Kentucky Opera has a new home.
The 69-year-old arts organization unveiled, what it’s deeming as, its new “community hub” at 708 Magazine St. in downtown Louisville Tuesday. Within the 16,000-square-foot facility, the opera will rehearse, host its educational programs, hold events, house its costume shop, and run its business operations and ticket office.
Barbara Lynne Jamison, general director and CEO of Kentucky Opera, said they looked at more than a dozen spots before deciding on this property.
“We looked at churches, we looked at old storefronts, we looked at all kinds of locations… but this one was just the perfect space,” Jamison told WFPL. “We wanted to be centrally located, and wanted to be careful that wherever we were we felt like we had a welcome mat out for the entire community.”
Kentucky Opera intends to invite members of the community into the new space, not just for the education programming, but to also watch rehearsals and learn about all of the people who, behind the scenes, build an opera.
“We’ve really only visited one on-ramp to opera, which was a ticket to sit in the theater,” Jamison said. “With an art form as complex as opera… I do think that we have an obligation to allow people a different road in. And this building will allow us to show different aspects of the opera coming together that might fascinate people in a way that just coming to the opera alone may not give them that perspective.”
The location will also be home to Plumb-Boyer library, a collection of scores and Kentucky Opera archives.
In June, Kentucky Opera hosted a virtual workshop presentation of a new one-act opera called “This Little Light of Mine,” about civil and voting rights leader Fannie Lou Hamer, in the new space.
There’s still work to do in the new space, Jamison said, but the opera had a HVAC system installed to meet COVID-19 safety guidance on ventilation and air purification.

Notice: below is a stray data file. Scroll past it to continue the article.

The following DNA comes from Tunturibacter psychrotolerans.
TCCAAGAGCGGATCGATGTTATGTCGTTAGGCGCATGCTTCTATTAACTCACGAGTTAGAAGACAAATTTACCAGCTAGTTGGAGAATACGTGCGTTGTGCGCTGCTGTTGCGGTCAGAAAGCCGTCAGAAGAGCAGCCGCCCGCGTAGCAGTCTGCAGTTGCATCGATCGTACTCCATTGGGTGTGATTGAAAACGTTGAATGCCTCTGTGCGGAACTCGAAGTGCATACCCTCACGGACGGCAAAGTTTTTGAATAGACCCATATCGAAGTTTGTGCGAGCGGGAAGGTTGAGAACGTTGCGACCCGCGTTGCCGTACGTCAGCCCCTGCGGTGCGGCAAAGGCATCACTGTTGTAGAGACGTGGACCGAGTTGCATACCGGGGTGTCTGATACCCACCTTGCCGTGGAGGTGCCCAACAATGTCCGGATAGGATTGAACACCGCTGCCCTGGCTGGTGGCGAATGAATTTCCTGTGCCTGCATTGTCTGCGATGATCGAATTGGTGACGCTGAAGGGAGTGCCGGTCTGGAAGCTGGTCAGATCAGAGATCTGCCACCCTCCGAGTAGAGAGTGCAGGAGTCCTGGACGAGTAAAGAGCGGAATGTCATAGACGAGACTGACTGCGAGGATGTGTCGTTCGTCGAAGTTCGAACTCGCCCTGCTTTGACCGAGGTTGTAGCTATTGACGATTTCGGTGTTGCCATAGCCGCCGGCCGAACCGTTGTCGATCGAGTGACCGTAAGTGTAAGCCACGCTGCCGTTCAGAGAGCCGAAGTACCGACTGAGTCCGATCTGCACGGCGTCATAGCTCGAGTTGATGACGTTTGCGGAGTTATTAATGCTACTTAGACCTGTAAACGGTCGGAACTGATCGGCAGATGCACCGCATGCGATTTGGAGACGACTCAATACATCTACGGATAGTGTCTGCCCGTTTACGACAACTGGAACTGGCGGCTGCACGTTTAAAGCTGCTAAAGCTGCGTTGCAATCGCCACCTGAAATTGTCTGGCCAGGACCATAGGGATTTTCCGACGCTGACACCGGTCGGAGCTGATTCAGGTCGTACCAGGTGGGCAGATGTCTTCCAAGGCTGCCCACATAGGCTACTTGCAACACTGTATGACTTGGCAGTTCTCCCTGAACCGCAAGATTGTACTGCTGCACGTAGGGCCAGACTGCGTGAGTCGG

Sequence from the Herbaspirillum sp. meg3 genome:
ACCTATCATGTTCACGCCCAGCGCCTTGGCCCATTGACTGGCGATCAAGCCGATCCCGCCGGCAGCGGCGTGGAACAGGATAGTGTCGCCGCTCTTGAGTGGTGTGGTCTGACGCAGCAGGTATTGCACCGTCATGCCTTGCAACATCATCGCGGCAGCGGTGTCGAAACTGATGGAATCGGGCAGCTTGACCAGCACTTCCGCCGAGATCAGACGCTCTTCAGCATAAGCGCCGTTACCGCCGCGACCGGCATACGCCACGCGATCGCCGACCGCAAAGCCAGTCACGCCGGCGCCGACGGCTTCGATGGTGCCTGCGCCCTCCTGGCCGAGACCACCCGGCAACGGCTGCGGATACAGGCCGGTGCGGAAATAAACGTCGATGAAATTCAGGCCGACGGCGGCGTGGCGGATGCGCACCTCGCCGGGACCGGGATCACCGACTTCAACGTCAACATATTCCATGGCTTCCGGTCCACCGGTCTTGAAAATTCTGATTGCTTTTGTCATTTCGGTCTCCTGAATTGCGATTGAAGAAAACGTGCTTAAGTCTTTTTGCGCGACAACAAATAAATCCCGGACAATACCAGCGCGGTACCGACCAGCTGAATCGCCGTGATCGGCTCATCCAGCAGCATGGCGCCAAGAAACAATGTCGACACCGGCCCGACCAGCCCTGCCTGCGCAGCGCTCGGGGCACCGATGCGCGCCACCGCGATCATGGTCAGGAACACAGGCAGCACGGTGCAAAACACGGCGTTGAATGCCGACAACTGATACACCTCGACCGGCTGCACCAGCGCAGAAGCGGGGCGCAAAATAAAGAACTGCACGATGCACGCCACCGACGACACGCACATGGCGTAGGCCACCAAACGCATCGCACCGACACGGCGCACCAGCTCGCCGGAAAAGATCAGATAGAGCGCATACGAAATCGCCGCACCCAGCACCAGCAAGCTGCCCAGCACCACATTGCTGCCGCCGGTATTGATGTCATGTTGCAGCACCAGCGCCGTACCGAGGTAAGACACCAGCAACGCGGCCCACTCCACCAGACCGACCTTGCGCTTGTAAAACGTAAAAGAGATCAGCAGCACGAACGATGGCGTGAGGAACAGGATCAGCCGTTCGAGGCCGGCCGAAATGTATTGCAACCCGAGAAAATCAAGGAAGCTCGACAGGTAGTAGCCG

She didn’t disclose the details of the opera’s lease other than that it’s “long-term,” and good for more than a decade.
Kentucky Opera had been on the hunt for a new home since March 2020.
The opera had been working out of the downtown ArtSpace building. Fund for the Arts owned and operated ArtSpace, and rented out units to cultural groups at reduced rents for more than a decade. The Fund had put the building on the market two years prior, and in fall 2020, it had a buyer and a deal that seemed likely to go through.
Fund for the Arts told WFPL last fall that it was time for the philanthropic nonprofit to get out of the real estate business and reinvest that money in other programs.
Private development firm 29th Street Capital purchased the ArtSpace building, closing last May, and will renovate it into apartments. The sale forced a handful of arts organizations to find new spaces. A number of those cultural tenants, including Kentucky Shakespeare, West Louisville Performing Arts Academy and Redline Performing Arts, signed agreements on new homes in the spring.
Being put in a position where they had to relocate, Jamison said the company decided to “embrace this new time, this new chapter,” and use it as an opportunity to be more “community focused.”
Earlier this year, Kentucky Opera announced its 2021-2022 Brown-Forman season, which is a return to live, in-person performances starting in December after more than a year of virtual offerings.
With the delta variant surging in Kentucky, Jamison said they’re continuing to monitor the situation and what local, state and federal health officials are advising.
“I think, as we have the entire pandemic, we are always looking at a plan B, C and D, always want to make sure that we know what we can do,” she said, optimistic that the late in the year start of the season will make it possible for things to move forward as planned.